Between 2018/19, 1.2 million people in England were admitted to hospital for alcohol related consumption, making up a staggering 7.4% of all admissions during that time period. 
14 units of alcohol a week is the limit recommended by the Chief Medical Officer. . England has an estimated 586,780 dependent drinkers.  A dependent drinker is not necessarily someone who drinks all of the time, but can be someone who relies on alcohol to unwind most days, which is shown to cause long-term health problems. 60% of medical conditions have alcohol as a causal factor, including: Mouth, throat, stomach, liver and breast cancers; high blood pressure; cirrhosis of the liver and depression.  7.5 thousand people died of alcohol specific causes in the UK in 2018. 
40% of adults in England drink over 14 units a week , and 22% of 15 year olds reported to be drunk in a week. 71% of school age children who obtained alcohol in the 4 weeks prior to an NHS report, were provided with it from their parents or guardians.  Despite those statistics, 20% of people report not drinking at all.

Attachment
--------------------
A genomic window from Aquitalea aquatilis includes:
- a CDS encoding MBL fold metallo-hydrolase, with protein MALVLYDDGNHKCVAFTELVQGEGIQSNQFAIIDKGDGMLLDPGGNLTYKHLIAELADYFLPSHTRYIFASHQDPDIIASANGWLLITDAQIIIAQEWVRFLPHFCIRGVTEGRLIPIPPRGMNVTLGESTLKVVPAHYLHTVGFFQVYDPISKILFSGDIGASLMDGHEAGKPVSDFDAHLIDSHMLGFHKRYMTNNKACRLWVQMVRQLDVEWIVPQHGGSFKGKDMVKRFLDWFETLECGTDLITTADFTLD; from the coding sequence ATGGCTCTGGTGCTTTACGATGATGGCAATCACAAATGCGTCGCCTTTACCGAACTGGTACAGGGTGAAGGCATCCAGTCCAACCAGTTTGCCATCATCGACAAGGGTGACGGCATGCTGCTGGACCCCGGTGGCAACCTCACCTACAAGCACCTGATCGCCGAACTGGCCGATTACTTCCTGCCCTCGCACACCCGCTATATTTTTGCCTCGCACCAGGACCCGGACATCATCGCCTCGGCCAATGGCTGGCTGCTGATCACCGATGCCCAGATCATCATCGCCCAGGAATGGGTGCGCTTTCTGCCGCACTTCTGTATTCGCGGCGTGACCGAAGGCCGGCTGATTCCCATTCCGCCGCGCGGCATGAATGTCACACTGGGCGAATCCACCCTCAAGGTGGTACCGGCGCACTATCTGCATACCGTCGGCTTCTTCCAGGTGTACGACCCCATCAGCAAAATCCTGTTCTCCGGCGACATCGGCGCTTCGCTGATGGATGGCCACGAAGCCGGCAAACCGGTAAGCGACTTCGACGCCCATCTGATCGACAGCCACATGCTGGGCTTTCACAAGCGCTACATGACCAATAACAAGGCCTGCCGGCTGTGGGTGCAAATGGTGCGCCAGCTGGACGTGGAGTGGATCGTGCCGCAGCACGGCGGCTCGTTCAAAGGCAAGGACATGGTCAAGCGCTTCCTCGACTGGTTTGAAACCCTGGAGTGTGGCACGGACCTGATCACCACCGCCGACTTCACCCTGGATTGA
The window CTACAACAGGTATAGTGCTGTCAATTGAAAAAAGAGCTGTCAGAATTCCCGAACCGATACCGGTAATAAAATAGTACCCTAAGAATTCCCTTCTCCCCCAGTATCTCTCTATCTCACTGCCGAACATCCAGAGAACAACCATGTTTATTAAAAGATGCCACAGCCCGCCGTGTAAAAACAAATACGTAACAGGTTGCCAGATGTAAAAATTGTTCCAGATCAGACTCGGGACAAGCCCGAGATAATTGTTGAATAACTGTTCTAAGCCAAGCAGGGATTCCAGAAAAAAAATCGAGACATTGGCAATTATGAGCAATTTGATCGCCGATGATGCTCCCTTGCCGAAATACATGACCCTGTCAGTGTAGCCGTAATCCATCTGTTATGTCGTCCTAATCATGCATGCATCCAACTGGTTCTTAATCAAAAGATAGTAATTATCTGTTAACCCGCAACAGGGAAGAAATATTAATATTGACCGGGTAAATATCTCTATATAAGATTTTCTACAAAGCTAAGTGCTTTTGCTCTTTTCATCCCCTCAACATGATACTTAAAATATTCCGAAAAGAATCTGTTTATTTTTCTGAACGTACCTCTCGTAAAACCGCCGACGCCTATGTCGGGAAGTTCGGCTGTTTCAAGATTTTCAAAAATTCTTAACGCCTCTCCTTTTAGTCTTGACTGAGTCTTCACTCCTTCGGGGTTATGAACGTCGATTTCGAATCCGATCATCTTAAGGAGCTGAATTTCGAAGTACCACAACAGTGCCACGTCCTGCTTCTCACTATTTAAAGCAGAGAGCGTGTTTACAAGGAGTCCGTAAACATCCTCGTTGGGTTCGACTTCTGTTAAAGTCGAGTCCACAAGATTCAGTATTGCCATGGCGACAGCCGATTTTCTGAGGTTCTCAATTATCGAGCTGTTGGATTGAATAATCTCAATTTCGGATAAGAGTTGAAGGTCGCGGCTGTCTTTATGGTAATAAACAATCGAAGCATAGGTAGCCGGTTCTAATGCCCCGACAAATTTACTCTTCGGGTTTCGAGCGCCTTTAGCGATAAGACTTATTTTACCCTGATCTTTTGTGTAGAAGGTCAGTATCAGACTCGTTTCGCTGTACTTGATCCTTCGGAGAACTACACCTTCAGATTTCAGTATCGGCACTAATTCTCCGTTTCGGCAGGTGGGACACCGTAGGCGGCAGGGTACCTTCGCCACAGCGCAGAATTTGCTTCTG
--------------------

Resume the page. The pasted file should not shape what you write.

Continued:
However, only 18% of dependent drinkers are accessing treatment.  If only 18% of people with alcohol difficulties are in treatment, then 481k people need further help and support.
10% of people presenting themselves for alcohol treatment had a housing problem. 1 in 5 people in alcohol treatment in 2018/19 in England were parents living with dependent children. 
Public Health England (2019). Local Alcohol Profiles for England. Hospital admissions.
UK Chief Medical Officers’ Low Risk Drinking Guidelines 2016.
Public Health England (2019). Estimates of alcohol dependent adults in England.
Burton, R. Et al (2016). The Public Health Burden of Alcohol and the Effectiveness and Cost-Effectiveness of Alcohol Control Policies: An Evidence Review.
Office for National Statistics (2018). Alcohol-specific deaths in the UK: registered in 2018.
NHS Digital (2019). Health Survey for England, 2018. Adults’ health related behaviours report (version 2).
NHS Digital (2019) Smoking, Drinking and Drug Use among Young People in England 2018.
Office for National Statistics (2018). Adult drinking habits in Great Britain: 2017.
Public Health England (2018). Public Health Dashboard.
Public Health England (2018). Adult substance misuse treatment statistics 2018 to 2019: report.